Make sure this is the job for you…
Remember, when the job interviewer asks you “Do you have any questions?” this is your chance. Don’t come back with “no, you’ve covered everything”. There’s always more to be asked. If you don’t use this opportunity to close off your queries, ask your questions and REALLY understand what this company/job will do for your Paid Media career, then I might as well go home.
By all means, ask the “So what are the next steps?” or “Is there anything you’d like me to further elaborate on?” or any from our list of general questions you should be asking at job interviews. But if you’re in pursuit of a specialist career, there are many more important questions to poise. Questions you really should really know the answers to, to know if this is the company to take your Performance Marketing, Paid Search or Paid Social career further.
The last thing in the world you want is to choose, yes choose, to accept an offer for a Paid Media job that you’re not going to like in a couple of weeks or even a month’s time. Or even, one that could be detrimental to your career! Dare I call it a red flag job?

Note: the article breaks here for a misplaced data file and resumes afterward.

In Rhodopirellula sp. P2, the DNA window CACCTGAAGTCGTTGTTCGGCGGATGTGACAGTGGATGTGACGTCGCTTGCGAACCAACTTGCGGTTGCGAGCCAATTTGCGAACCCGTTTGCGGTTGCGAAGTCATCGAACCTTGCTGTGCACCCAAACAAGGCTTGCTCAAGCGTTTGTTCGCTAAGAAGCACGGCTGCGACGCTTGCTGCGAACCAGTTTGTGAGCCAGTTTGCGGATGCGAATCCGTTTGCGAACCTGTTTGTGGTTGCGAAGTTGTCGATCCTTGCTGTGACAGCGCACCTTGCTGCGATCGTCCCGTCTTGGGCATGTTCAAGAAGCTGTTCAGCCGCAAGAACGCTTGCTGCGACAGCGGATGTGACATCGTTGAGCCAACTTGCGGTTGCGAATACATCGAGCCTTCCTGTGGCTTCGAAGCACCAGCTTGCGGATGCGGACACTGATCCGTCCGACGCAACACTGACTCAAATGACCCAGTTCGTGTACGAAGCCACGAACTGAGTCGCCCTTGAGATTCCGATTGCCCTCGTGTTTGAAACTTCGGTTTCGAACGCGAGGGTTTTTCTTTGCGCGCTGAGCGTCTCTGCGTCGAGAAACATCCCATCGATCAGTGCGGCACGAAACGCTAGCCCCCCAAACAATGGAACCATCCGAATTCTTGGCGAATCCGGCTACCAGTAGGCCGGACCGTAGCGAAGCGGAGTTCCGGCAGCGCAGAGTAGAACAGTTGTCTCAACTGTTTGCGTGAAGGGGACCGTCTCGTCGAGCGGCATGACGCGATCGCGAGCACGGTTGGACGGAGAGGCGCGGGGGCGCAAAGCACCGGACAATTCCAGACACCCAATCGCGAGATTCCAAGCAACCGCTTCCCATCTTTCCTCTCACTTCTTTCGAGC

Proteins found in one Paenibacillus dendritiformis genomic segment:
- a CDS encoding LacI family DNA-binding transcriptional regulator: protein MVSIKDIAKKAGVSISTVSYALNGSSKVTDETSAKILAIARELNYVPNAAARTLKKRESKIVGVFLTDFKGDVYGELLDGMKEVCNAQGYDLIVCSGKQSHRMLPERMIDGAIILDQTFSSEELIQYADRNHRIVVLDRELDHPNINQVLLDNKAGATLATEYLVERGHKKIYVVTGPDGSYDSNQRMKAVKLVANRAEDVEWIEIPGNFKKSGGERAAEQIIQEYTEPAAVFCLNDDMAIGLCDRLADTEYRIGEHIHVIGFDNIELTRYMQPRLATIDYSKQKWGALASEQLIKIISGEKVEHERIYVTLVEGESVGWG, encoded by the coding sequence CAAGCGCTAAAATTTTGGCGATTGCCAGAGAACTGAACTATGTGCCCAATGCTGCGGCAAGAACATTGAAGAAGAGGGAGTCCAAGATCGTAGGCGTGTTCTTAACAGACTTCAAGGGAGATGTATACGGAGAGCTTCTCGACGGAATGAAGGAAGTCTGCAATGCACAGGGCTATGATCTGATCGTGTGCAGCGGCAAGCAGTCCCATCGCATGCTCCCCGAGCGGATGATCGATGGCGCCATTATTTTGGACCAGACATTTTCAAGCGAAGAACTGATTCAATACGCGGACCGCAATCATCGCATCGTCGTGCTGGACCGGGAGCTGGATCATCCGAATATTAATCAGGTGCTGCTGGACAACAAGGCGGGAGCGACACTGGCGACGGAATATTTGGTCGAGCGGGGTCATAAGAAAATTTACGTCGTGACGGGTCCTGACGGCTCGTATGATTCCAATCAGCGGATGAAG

So, what should you be asking?
It’s difficult to categorise the questions as they can come from every angle. Never feel afraid to ask questions. If the company is not willing to answer them it would raise a red flag to me – perhaps even offer to sign an NDA which should cover-off any confidentiality reasons to giving those additional insights.
Company policies and processes…
I spoke with Chris, the interim Paid Media Team Lead at agency, Evoluted and he suggested asking about policies and processes. These should flush out any red flag situations. It will highlight how much thought and attention has been invested to ensure employees receive the support and opportunities they deserve.